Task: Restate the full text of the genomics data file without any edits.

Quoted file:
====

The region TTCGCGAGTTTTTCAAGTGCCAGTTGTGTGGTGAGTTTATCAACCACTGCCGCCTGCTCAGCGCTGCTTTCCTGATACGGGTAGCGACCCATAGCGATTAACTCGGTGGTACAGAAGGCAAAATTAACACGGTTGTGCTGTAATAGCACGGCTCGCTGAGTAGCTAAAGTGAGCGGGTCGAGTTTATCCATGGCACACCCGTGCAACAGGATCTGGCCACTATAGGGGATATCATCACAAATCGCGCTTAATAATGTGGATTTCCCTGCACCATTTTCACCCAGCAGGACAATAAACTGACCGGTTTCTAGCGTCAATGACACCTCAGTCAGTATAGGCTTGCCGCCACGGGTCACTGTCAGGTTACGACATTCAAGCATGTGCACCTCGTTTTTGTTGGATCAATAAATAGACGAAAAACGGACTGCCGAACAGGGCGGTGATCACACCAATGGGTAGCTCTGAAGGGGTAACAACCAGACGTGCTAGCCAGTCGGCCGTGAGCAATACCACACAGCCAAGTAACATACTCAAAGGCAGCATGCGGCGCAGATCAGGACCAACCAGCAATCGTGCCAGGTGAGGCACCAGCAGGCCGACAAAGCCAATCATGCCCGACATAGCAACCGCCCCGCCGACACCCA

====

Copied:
The region TTCGCGAGTTTTTCAAGTGCCAGTTGTGTGGTGAGTTTATCAACCACTGCCGCCTGCTCAGCGCTGCTTTCCTGATACGGGTAGCGACCCATAGCGATTAACTCGGTGGTACAGAAGGCAAAATTAACACGGTTGTGCTGTAATAGCACGGCTCGCTGAGTAGCTAAAGTGAGCGGGTCGAGTTTATCCATGGCACACCCGTGCAACAGGATCTGGCCACTATAGGGGATATCATCACAAATCGCGCTTAATAATGTGGATTTCCCTGCACCATTTTCACCCAGCAGGACAATAAACTGACCGGTTTCTAGCGTCAATGACACCTCAGTCAGTATAGGCTTGCCGCCACGGGTCACTGTCAGGTTACGACATTCAAGCATGTGCACCTCGTTTTTGTTGGATCAATAAATAGACGAAAAACGGACTGCCGAACAGGGCGGTGATCACACCAATGGGTAGCTCTGAAGGGGTAACAACCAGACGTGCTAGCCAGTCGGCCGTGAGCAATACCACACAGCCAAGTAACATACTCAAAGGCAGCATGCGGCGCAGATCAGGACCAACCAGCAATCGTGCCAGGTGAGGCACCAGCAGGCCGACAAAGCCAATCATGCCCGACATAGCAACCGCCCCGCCGACACCCA